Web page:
For starters, I’ll need to cut what I call ‘hail-mary’ credit card applications. At this point, I have so many inquiries on my credit report, such a high aggregate credit limit and such a low average age of accounts that no creditor in their right mind would approve me for a card. Yet I still apply as good offers appear, because “what damage could one more inquiry do?” In the long term, my oldest inquiries will disappear, but their effect will just be replaced by the newer, unsuccessful credit card applications. Why apply if I know I’m going to get rejected?
Secondly, in preparation for one day wanting a mortgage, I want some installment loan history on my account. Thankfully I was able to pay down all of my student loan debt within a year after graduating (I thank my parents for making this happen more so than my ability to find a well-paying job), but unfortunately, it means I have no active installment loan on my account, nor the benefit of a multi-year account.
As if reading my mind, Doctor of Credit recently posted an article on how to get installment loan history for minimal cost. I’ll leave it to him to explain, but roughly, it involves taking out a cash-secured loan, paying off 90% of it within a month, and stretching out the remaining balance over the term of the loan. You can find the rest of the details here:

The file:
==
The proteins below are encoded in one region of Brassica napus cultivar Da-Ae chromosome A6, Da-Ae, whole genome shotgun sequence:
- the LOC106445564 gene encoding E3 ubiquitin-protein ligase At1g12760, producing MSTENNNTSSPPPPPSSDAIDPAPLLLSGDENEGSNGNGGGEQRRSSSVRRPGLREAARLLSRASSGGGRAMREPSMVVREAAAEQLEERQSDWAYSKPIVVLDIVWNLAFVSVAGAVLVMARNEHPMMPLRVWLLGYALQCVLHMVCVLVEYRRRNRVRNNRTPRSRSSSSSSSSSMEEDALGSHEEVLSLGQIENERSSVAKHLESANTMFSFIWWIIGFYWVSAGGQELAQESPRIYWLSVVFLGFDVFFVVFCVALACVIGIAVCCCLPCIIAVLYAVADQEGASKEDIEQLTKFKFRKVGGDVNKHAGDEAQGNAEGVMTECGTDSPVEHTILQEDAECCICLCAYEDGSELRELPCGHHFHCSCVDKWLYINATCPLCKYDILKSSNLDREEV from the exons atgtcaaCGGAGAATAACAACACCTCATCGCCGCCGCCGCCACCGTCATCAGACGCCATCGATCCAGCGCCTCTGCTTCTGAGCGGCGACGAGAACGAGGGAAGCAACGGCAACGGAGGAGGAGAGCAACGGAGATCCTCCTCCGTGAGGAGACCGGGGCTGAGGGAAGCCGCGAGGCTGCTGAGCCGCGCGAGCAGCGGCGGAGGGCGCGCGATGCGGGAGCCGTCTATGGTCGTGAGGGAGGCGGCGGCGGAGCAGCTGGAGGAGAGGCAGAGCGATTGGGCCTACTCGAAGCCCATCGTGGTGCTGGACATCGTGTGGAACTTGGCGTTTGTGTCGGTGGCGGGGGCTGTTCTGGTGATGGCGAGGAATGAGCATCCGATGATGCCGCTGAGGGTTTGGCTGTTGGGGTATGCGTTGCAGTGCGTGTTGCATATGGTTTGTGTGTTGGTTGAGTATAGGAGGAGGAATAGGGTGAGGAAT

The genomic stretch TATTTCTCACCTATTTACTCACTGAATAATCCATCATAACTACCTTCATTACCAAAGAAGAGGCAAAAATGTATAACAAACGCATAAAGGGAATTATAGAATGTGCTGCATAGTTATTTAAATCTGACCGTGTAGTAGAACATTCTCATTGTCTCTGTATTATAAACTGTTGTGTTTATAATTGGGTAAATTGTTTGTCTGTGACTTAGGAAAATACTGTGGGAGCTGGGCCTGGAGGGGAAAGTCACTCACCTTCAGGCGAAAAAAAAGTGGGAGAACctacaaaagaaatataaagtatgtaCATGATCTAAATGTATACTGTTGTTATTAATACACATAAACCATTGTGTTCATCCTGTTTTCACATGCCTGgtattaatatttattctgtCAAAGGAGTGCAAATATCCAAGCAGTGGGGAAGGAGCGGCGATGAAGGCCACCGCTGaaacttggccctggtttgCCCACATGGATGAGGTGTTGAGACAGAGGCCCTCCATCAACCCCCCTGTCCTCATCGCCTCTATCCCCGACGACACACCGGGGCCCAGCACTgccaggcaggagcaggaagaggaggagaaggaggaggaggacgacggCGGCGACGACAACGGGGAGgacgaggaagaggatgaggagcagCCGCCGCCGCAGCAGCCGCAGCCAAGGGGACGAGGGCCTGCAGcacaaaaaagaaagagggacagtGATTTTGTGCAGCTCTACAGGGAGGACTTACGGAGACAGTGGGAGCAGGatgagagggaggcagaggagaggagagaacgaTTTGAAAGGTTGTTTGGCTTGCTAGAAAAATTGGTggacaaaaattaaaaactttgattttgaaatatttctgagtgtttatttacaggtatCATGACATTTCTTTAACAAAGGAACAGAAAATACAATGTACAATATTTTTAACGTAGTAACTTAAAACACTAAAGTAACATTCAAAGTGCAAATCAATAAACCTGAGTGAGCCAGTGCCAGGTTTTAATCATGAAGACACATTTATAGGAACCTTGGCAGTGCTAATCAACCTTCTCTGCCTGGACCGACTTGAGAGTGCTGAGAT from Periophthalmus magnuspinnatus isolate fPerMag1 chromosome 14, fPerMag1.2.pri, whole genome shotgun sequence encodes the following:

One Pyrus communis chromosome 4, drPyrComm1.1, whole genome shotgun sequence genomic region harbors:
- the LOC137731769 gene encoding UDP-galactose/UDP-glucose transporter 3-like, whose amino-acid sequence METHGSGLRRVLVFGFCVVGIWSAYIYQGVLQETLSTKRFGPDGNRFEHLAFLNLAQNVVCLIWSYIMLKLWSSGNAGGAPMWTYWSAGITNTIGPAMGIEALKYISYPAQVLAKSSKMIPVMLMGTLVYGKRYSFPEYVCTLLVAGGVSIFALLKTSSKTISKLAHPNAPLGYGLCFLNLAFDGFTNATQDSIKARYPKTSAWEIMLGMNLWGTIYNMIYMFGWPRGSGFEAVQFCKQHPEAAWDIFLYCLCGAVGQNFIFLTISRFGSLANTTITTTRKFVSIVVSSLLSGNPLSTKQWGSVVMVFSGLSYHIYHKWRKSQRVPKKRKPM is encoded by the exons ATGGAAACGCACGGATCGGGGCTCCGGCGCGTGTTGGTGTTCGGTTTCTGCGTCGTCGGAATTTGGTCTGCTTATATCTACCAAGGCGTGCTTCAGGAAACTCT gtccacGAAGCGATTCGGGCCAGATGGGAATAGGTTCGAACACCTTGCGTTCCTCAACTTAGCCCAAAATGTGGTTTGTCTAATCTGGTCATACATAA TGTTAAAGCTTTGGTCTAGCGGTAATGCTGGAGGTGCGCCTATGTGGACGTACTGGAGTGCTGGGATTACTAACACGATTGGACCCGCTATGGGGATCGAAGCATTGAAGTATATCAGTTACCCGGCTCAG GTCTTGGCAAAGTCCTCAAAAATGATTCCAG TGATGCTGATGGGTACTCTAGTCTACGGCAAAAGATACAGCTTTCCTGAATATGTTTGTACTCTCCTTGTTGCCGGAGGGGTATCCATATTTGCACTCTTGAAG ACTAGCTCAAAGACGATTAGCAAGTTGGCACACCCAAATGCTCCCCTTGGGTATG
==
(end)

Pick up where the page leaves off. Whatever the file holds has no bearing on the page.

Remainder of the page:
My loan appeared on my credit report last week and should start having an effect within the next few months, which gets me well on my way toward my goal of cleaning up my credit report. The other part, of course, is on me — limiting my applications over the next 6-12 months and only going for exceptionally good offers.
Change 3: R&R for my travel hacking muscles
I’ve been largely on travel hacking autopilot the last three months, spending more time on my job and with my girlfriend while watching my miles balances grow from manufactured spending. And as great as those three months were personally, they took a lot of the luster out of travel hacking. I was already feeling a little burnt out from the travel I had done the first half of the year, and I had gotten to a point in manufactured spending where most of what I was doing was rote and uninteresting.
Ironically, I think traveling again is going to be the cure here. I have two trips to Dublin and a trip to Southeast Asia planned (the latter of which is all in first class), so it’ll be a nice reminder of why I spend so much time chasing deals.
At the same time, I also think it will be good to engage more with the friends that I’ve made over the internet. There are a lot of travel hackers from the bay area whom I’ve gotten a chance to meet, but it’ll be nice to put faces to the other people with whom I communicate with regularly by chat or in forums. And hey, what better excuse to use my well-earned miles than to visit a friend?
Change 4: Keep Blogging!
Sometimes blogging is a way of me sharing new information or teaching people about something I find interesting. Sometimes it’s a way for me to work out my thoughts, almost like a journal entry. Hopefully it has value for y’all too 🙂